“We need an annual wealth tax to mitigate the economic, social and political risks posed by wealth inequality in Britain today. The distribution of wealth in Britain has become glaringly unequal. The wealthiest 10% of the population own nearly half the nation’s wealth. If the misdistribution of wealth is left unchecked, it could breed social resentment and lead to political instability.”
A point sometimes raised against such a tax is the flight risk – that those subject to the tax will find it easy to change their residence – but tax is only one of the reasons why people choose to live where they do. Switzerland is one of only three European countries that still operates a wealth tax, and there is no sign of rich people deserting Switzerland – quite the reverse.
A more powerful argument is that raised by Denis Healey, who when Chancellor of the Exchequer in the 1970s first proposed, then abandoned, such a tax:
“In five years I found it impossible to draft [a wealth tax] which would yield enough revenue to be worth the administrative cost and political hassle.”
Whether that would still hold good in today’s very different environment is something that will doubtless occupy the time and expertise of a project team, funded by the LSE and the University of Warwick, dedicated to considering and reporting on whether the UK should now have a wealth tax.
Another, and perhaps more immediately feasible, option for raising revenue would be to examine the place of various tax reliefs – what was their policy objective and do they still fulfil it? Is taxpayer money being spent on reliefs for a few that have long since outlived their usefulness?
Again, as if on cue, the House of Commons Public Accounts Committee (PAC) has just published a report entitled Management of Tax Reliefs which focuses on the £117 billion spent annually on the ten largest tax reliefs. Pension tax relief costs £38 billion a year (by way of comparison, public sector net borrowing for May 2020 is £100 billion) and the Committee observes that “the Government has not made any assessment of whether that huge cost encourages saving for retirement or reduces dependence on state retirement benefits, or whether it just enables those already saving comfortably to save more.”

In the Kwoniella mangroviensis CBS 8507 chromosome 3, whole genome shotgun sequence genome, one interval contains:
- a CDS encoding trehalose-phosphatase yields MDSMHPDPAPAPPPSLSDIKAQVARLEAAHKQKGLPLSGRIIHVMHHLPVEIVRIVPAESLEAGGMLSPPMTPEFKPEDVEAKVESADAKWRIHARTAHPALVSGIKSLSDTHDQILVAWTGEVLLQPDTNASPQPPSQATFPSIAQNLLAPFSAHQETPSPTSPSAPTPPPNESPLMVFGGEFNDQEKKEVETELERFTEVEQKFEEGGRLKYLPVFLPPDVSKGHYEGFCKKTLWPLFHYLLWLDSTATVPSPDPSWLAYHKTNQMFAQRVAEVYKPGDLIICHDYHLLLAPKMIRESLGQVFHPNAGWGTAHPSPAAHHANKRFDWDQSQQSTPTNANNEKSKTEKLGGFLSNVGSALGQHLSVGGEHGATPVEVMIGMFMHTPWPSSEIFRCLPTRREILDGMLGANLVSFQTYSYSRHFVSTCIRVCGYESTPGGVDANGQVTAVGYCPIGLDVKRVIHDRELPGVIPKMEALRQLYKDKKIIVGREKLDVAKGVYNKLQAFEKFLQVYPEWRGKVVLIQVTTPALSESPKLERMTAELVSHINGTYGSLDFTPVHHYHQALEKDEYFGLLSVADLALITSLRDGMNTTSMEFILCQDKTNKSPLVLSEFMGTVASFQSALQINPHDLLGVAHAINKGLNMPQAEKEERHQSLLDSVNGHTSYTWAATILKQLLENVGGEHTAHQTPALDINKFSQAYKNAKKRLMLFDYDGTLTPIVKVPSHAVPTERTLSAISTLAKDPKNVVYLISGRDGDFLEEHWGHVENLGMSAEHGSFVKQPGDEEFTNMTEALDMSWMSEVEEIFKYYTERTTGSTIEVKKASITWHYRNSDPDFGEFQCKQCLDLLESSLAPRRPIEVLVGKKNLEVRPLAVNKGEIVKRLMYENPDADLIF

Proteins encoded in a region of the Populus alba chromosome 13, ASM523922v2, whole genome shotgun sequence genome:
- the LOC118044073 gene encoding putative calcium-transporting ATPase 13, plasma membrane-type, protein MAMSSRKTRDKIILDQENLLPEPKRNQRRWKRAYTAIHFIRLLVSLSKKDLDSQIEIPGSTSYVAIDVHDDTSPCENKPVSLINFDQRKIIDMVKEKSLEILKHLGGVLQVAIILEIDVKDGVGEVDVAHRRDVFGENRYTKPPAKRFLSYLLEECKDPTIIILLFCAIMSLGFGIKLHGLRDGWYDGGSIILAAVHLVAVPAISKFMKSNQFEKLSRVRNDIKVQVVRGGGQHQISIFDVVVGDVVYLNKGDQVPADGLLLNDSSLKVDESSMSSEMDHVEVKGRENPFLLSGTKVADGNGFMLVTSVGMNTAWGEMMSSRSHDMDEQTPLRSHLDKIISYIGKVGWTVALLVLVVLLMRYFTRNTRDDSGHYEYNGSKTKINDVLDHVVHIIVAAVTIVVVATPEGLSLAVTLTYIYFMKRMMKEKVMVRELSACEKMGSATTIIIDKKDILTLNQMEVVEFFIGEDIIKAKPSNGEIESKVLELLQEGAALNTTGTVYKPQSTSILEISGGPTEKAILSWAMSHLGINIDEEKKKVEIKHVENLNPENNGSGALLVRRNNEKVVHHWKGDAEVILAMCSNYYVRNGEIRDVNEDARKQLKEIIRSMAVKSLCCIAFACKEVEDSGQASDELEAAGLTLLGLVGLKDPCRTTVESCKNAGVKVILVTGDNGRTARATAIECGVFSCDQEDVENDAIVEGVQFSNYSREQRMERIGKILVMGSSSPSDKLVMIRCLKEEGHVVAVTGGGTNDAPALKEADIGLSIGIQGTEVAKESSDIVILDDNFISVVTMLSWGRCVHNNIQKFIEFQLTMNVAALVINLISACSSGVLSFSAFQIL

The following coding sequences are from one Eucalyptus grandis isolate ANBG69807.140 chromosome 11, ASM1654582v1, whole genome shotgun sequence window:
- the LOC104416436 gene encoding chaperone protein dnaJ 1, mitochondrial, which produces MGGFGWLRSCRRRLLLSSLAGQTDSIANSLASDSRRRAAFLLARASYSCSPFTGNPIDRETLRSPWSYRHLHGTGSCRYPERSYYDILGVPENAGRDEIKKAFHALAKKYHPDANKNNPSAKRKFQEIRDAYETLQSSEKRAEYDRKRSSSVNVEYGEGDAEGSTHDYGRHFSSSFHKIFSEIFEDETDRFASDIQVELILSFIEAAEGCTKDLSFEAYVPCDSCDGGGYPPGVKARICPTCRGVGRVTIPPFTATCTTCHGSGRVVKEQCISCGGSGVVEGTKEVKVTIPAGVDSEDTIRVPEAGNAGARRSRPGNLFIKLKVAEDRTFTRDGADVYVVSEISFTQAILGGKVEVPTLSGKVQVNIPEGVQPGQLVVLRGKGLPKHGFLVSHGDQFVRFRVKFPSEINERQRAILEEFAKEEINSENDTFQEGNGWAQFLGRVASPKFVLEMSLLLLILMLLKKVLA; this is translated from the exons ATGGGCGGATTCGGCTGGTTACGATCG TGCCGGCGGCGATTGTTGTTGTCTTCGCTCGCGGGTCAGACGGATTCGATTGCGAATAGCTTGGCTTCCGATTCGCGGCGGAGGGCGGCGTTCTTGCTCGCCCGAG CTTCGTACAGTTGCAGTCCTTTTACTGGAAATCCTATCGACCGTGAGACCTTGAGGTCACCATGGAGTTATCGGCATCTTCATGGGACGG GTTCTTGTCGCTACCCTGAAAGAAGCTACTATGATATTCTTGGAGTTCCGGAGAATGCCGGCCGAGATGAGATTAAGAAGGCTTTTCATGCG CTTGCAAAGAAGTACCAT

On a lesser but still significant scale, VAT relief on new dwellings costs £15 billion, of which how much is spent on luxury properties and how much on affordable homes is not known. R&D reliefs cost £2 billion in 2017/18 as against a £1 billion forecast when first introduced; part at least of the increase is due to what the PAC sees as abuse of the relief by companies with a minimal UK presence. The clear message from the PAC is that government might find scope for substantial savings if only it better understood what tax reliefs were actually being used for, and monitored them more carefully.
If tax is to play a major part in getting the public finances back on their feet, reform of capital gains tax and direct taxation of accumulated household wealth could yield some extra revenue in time. But a more immediate and possibly more lucrative means of raising more tax now might well be for the Government to heed the advice of the PAC and take a close, and clinical, look at how much of the UK’s tax reliefs really serve the purpose they were originally intended to, and how much of that revenue forgone could be put to better use.